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Los Angeles mayor signs porn star condom requirement


Reuters NewMedia - January 24, 2012

LOS ANGELES (Reuters) - Porn actors in Los Angeles will have to use condoms on the set as a condition of obtaining a film permit under a first-in-the-nation requirement quietly signed into law by the mayor, and a nearby community was considering a similar rule.

Officials in Simi Valley said on Tuesday they were mulling their own condom ordinance out of a concern adult film producers could move shop to their more suburban community, fleeing the condom requirement that Los Angeles Mayor Antonio Villaraigosa signed into law on Monday.

The vast majority of U.S. porn productions are based in Los Angeles. The condom requirement, aimed at preventing the spread of sexually transmitted diseases, is perhaps the city's most forceful attempt to change the way the industry operates.

Villaraigosa signed the measure, which was approved by the City Council in a highly-watched move earlier this month, on Monday, his spokesman Peter Sanders said. It goes into effect in about 40 days.

AIDS Healthcare Foundation, an advocacy group and healthcare provider that pushed Los Angeles officials to adopt the requirement, said it was the first law of its kind passed by any city in the United States.

"The tide of history here is pretty clear, and we're not going to stop," AIDS Healthcare president Michael Weinstein said.

The Los Angeles City Council earlier this month voted to approve the condom requirement, after AIDS Healthcare qualified an initiative for the ballot that would have put that question before city voters in June. City officials said that by simply adopting the ordinance themselves, they avoided having to spend $4 million to hold the vote.

SOUNDSTAGES EXEMPT The city's condom requirement only applies to porn productions that approach the city for a permit, but officials said a permit was not required when filming in a soundstage.

A majority of porn shoots in the city are actually done in soundstages, said Diane Duke, executive director of industry trade group the Free Speech Coalition.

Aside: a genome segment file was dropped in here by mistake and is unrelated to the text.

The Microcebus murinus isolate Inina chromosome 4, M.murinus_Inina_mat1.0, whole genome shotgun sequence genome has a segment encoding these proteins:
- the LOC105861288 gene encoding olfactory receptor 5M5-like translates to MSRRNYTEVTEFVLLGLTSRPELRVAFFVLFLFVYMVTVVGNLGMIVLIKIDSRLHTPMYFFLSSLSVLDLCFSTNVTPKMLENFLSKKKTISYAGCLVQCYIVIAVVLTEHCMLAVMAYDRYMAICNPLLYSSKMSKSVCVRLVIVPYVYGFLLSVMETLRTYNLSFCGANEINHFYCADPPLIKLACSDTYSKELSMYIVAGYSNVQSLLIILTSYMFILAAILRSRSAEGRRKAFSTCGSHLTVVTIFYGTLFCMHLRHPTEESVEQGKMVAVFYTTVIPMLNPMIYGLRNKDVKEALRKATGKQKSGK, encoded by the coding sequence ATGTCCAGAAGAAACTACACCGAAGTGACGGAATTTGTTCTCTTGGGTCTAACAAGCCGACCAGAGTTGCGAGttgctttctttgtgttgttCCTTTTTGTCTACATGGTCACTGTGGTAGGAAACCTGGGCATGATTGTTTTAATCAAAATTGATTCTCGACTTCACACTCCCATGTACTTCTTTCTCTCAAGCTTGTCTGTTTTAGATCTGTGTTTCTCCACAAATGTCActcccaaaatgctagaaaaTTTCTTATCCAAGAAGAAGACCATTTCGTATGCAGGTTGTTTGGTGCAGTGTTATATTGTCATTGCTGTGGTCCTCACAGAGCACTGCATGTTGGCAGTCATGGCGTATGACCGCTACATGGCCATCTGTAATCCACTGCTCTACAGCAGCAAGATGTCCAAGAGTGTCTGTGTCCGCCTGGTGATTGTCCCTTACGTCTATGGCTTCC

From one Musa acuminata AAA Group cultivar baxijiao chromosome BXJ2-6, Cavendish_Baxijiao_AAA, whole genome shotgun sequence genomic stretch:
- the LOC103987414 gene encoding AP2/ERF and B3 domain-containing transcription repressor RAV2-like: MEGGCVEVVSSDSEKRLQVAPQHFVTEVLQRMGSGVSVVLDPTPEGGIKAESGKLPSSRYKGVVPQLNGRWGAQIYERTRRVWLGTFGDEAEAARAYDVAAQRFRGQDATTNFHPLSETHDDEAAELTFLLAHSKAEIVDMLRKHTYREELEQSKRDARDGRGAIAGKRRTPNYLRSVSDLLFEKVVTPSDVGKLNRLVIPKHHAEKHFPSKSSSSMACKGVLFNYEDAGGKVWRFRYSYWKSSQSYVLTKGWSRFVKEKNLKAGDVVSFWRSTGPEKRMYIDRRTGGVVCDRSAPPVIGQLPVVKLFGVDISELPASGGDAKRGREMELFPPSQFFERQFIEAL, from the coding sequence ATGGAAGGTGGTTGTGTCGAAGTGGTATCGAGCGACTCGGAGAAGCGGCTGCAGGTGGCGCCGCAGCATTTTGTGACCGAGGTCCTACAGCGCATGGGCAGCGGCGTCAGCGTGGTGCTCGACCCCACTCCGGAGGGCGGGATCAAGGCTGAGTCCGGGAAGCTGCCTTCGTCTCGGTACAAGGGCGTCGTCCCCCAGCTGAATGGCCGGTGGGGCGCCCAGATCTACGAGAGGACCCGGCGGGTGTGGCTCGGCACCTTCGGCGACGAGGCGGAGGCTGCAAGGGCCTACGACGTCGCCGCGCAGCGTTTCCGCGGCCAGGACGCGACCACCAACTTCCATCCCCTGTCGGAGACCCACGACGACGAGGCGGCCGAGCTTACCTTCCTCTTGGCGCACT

"The significance of this is it's government reaching into areas it doesn't belong. It's government telling us how to produce films, and it's government regulating sexual behavior between consenting adults," Duke said.

AIDS Healthcare is gathering signatures for a ballot measure that would go before Los Angeles County voters and, if approved, force porn companies to obtain health permits, which the group said would be similar to what barber shops obtain.

If that happens, it would increase the burden on porn companies, wherever they shoot in Los Angeles County, to comply with existing California workplace laws that mandate the use of condoms by porn performers, AIDS Healthcare officials said. The state law is not specifically aimed at the porn industry and is widely violated, the group has said.

Meanwhile, the industry was exploring moving productions to other localities outside of Los Angeles.

Duke said Florida and Nevada were particularly well suited to the needs of her industry, given that they have warm weather and abundant production facilities.

There are at least 1,000 porn performers in the Los Angeles area, Duke said. "I think there are many folks out there who would welcome the revenues that come with the adult entertainment industry," she said.

But Simi Valley, 35 miles northwest of Los Angeles in Ventura County, may not be one of those areas. Next Monday, the Simi Valley City Council will vote on a proposal modeled after the Los Angeles initiative that would require condoms in porn.

"There's a very real concern in this community that industry looks toward Simi Valley as an adjacent area that may not have the same restrictions that L.A. has," Simi Valley city manager Mike Sedell said.

He added that prostitution tied to the porn industry is one of Simi Valley's concerns.


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